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Citi Bike Share Program: NYC Program Called "Dreadful" By WSJ

New York City is launching the biggest bike-share program in the nation, with over 6000 bicycles and 300 stations located throughout the city. It’s already so popular, with over 15,000 New Yorkers signed up, that the company is looking to expand to 10,000 bikes. The bike share is not only fast, healthy, and eco-friendly, but it makes the process of biking so much easier, without the hassle of finding a place to lock your bike or worrying about where to stow it in your tiny apartment.

So why is the Wall Street Journal so up in arms?

Editorial board member Dorothy Rabinowitz took to WSJ Live to haughtily condemn the “dreadful” bike-sharing program. Why does she hate Citi Bikes so much? Well, there are quite a few reasons.

First of all, Rabinowitz declared, we don’t live in “Paris or London or (say it with a scornful drawl) Amsterdam,” and there’s no reason we should act like it.

I’m not sure that bike-shares constitute some kind of evil European socialism we should all be afraid of — they really just seem like an essential public transportation system. And rest assured, fans of capitalism, Citi Bike is a for-profit company that charges users for passes, not some governmental handout.

Second, Rabinowitz cites the fact that a cyclist was hit by an SUV this week as the bikeshare program promoting “death by bicycle.”

Let’s first acknowledge the fact that the cyclist in question did not suffer any life-threatening injuries at all. Furthermore, in the past four years, not a single person has died under the wheels of a bike, but over 597 have been hit and gravely injured by a vehicle. The point is, one anecdote does not an argument make. Yes, bikers should know safe riding rules and there will probably be accidents anyway, but that in no way leads to the conclusion that we should scrap the bike-share.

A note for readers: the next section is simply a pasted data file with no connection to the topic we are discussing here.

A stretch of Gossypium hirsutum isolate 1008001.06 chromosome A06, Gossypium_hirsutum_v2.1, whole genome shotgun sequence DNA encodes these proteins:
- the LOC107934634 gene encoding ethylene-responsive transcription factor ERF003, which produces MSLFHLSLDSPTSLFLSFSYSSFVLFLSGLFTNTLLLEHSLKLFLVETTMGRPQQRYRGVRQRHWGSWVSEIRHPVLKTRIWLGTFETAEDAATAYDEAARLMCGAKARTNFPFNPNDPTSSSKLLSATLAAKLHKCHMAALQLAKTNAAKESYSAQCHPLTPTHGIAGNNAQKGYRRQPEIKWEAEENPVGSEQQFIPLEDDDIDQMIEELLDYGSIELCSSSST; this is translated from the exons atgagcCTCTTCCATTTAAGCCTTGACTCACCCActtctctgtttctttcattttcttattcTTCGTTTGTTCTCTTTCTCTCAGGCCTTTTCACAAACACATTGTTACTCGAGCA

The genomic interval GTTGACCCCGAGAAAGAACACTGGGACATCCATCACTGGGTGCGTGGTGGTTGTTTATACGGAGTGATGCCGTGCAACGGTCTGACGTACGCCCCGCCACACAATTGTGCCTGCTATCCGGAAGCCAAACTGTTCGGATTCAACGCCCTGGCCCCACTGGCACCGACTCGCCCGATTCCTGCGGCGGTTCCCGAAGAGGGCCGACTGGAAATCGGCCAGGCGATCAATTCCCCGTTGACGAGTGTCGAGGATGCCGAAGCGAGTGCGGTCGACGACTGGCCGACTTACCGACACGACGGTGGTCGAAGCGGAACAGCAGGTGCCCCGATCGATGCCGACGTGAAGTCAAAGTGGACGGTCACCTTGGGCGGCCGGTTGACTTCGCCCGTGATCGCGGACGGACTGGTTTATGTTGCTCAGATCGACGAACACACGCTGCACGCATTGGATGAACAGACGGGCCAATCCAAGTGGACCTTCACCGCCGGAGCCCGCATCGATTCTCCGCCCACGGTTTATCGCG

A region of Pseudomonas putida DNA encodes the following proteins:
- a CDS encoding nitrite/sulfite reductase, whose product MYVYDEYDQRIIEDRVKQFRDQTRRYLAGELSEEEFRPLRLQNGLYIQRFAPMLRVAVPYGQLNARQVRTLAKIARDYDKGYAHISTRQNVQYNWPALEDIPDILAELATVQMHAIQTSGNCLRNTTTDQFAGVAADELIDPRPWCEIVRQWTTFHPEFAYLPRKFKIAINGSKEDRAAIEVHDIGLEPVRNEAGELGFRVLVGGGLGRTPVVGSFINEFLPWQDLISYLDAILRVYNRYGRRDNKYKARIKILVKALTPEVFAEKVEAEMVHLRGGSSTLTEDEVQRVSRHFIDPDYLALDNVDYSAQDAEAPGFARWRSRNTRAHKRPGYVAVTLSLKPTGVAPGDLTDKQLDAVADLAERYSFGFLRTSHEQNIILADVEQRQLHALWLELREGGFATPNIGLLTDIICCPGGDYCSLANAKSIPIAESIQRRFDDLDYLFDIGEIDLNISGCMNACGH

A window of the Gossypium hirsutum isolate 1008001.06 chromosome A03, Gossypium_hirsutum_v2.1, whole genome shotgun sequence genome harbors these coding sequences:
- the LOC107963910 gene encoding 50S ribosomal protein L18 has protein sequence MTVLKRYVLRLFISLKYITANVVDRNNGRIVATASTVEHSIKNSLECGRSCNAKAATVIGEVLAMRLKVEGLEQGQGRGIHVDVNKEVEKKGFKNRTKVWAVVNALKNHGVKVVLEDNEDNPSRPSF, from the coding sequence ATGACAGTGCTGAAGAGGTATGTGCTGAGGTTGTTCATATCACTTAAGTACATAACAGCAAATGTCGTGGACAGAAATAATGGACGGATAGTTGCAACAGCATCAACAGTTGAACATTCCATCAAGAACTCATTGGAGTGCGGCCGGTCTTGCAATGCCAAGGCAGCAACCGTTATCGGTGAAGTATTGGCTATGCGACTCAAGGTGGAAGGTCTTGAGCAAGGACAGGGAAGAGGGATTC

Third, Rabinowitz warned that the bike racks actually constituted a fire hazard, since they blocked emergency response vehicles from properly reaching those in need.

Again leaving aside the fact that parked cars pose just as big a problem as a bike rack, this argument has been sorely exaggerated. The New York Post tried to claim the same thing by featuring a story where “emergency responders had trouble getting to a 92-year-old resident in distress” because of an “impregnable wall” of a bike rack. In my experience with bike racks, I have never found them all that imposing, and neither does the New York Fire Department, who later issued a statement flatly denying the Post’s account and stating that they “have not experienced any problems nor do we anticipate issues operating at or near bike racks.”

Fourth, Rabinowitz called the installation of the bikeshare a victory of the “all-powerful enterprise” known as “the bike lobby,” appealing to a democratic ideal.

Wondering why you've never heard of this fearful powerhouse before? Maybe because the bike lobby is, “on a good day, four people.”

And finally, she ends with the statement that New York’s “best neighborhoods are absolutely begrimed by these blazing-blue Citi Bank bikes.”

Ah, this seems like the real reason. Rabinowitz may claim to be speaking for the “majority of New York residents” who are positively “appalled,” but it seems to me that she’s speaking for a small minority of the city who probably never use public transportation and would only dream of sitting on a bike for the occasional joyride. Of course, if you live in a townhouse and only want to bike once every few months, you’d probably see the new bike-share as an eyesore. But for the thousands of New Yorkers that use them as everyday transportation, they’re nothing short of a blessing.

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